Just weeks after his second-round loss to Brock Lesnar at UFC 100, Frank Mir thinks that he didn't go about things the right way.
"I think I should respected the wrestling a little bit more. I really was under the impression that we would fight on our feet a little bit better. I thought he would avoid the ground with me and want to knock me out."
"The times we were on our feet, I was more successful, but the bad news was that we were only on our feet for about 15 seconds in the round and a half that we fought. I got pretty much owned on the ground. I need to work more wrestling, and I also need to put on a little bit more size. I think 245 was a good weight as far as maybe everybody else in the heavyweight division, but fighting Brock, there was too much of a size difference, due to the fact that he had great technique also."
"It wasn't just because of his size that he was able to nullify my technique, but he used his size. He knew how to position his hips, and block my hips, and hold my arm. He did things that I didn't really expect because of his reach. I think I went in with too much of a gameplan, and I wanted it to go one way, and I tried to force it that way."
But Mir isn't looking back at the loss to Lesnar any more. Instead, he is looking forward to working his other job, cageside announcer for the WEC. In particular, he is excited to see, in Mir's opinion, the top pound-for-pound fighter in the world, Miguel Torres.
"I don't think there is anyone in the world who can beat Miguel Torres at a guts and blood battle because he is so technical, but at the same time, he is so vicious. He loves those fights where he's bleeding, you're bleeding, you're trying to kill each other, you're trying to break his ankle, he'll break your ankle. He's such a fierce fighting spirit that if you call that out at him, you're awakening the sleeping giant. It's almost better not to put him in a war."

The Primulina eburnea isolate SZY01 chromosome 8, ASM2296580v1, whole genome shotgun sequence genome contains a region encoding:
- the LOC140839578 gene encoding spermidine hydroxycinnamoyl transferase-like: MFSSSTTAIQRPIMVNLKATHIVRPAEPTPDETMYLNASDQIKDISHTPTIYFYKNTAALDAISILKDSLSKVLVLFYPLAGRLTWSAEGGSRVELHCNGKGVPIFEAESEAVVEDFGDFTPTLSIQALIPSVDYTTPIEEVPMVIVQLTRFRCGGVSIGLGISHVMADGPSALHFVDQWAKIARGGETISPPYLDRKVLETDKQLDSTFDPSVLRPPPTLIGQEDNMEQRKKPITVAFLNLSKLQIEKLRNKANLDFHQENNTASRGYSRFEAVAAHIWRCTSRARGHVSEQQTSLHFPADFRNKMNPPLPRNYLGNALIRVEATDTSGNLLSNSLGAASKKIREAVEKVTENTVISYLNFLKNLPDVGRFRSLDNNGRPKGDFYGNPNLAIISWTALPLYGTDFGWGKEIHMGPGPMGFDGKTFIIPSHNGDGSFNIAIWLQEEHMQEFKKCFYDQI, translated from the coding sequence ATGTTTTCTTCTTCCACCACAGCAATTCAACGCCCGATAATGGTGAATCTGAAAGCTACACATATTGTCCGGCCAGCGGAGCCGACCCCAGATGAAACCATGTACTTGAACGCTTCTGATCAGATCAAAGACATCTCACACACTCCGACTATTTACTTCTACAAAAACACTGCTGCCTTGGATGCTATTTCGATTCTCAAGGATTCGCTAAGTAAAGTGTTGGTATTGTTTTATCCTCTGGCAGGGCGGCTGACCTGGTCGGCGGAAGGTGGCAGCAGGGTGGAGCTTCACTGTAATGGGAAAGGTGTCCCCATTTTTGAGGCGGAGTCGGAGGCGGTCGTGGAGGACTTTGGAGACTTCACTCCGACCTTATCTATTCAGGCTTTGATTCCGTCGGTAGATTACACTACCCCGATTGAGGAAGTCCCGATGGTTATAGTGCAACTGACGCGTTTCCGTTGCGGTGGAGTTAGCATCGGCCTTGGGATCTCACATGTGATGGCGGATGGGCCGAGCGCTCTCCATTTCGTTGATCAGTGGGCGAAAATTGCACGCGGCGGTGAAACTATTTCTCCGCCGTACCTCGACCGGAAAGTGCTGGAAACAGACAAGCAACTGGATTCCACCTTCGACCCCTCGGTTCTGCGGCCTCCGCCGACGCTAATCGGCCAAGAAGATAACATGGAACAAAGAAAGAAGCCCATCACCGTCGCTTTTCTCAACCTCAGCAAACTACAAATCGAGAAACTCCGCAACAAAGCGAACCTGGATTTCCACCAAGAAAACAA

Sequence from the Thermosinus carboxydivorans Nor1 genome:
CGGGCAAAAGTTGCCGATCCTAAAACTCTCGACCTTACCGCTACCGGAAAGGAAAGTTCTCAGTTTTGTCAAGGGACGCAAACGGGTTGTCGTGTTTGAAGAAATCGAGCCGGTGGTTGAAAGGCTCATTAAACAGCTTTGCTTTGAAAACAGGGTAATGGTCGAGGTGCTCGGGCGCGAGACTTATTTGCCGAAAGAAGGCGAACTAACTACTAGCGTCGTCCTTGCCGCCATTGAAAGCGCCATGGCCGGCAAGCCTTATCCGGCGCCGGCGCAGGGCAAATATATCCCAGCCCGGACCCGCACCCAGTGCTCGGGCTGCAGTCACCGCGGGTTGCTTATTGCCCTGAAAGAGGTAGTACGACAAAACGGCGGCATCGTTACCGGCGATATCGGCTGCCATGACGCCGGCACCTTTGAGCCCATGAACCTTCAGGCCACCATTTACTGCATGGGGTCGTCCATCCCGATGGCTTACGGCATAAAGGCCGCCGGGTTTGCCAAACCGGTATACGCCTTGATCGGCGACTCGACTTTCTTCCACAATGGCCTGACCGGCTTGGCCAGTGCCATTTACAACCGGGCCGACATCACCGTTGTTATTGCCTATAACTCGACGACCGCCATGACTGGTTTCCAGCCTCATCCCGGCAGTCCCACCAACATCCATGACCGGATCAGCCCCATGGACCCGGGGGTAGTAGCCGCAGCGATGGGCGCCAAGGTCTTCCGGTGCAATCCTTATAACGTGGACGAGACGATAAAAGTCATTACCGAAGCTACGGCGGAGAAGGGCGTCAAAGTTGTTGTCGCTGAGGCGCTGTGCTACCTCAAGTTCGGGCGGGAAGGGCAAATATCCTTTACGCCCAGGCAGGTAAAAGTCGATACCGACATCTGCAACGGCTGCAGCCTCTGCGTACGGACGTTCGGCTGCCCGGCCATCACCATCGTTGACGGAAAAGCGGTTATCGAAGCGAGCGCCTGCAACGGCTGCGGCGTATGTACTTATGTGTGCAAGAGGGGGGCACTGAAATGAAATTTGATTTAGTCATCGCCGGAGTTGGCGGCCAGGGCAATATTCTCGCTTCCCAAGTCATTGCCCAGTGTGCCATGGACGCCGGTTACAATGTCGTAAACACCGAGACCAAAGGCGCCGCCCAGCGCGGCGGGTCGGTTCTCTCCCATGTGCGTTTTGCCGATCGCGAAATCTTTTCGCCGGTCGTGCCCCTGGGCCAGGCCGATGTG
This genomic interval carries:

Biased for Torres?
After the last Torres fight, a five-round decision over Takeya Mizugaki, Mir was criticized for favoring his friend, Torres, while commentating on the fight. Mir acknowledges the criticism, but he doesn't believe it's warranted. To Mir, the fight was always Torres' to lose.
"All of the judges had Miguel winning going into the fifth round. Miguel did not do what a lot of other champions do, which is go into a late round and sit on a lead. He could have bloodied his face up with a few jabs, and avoided the inside game, and would have won the round and won the fight with no risk to his title. But what he did was come forward. He came forward to viciously destroy Mizugaki in a way that I don't see a lot of other champions doing."
Torres-Bowles isn't the only fight Mir is excited about for WEC 42. He is also looking forward to the bout that will likely set up the next challenge for the bantamweight belt.
"I'm excited about Dominick Cruz and Joseph Benavidez, because the winner will be fighting for the title. Joseph Benavidez has such an unorthodox fighting style. I think sometimes he gets the wrong impression, it's not that I'm dissing his style, it's just that technically, I would tell people, 'No, you don't throw a punch of your back foot,' he does it over and over again, but to great success. I think some people made the same statements about Lyoto Machida, myself included. He's doing things that shouldn't work, and he's the undefeated light heavyweight champion"
"Dominick Cruz, I love his style. His standup is a little more classical, as far as phenomenal angles, and good foot work, and phenomenal pace. Both these guys are some of the hardest workers in the bantamweight class, so I'm really excited about that fight."
There is actually not a fight on the entire WEC card that Mir isn't excited about. He rattled through the entire card, knowing the intricacies of each fighter in the WEC. Even on the the undercard, he said he can't wait to see Marcus Hicks take on Shane Roller in what he called "the battle of the guillotines." Mir's enthusiasm, technical knowledge and the fact that he knows the fighters well make him one of the more interesting MMA announcers around. We'll see on Sunday, August 9 at 9 p.m. ET on Versus if he can keep the bias in check.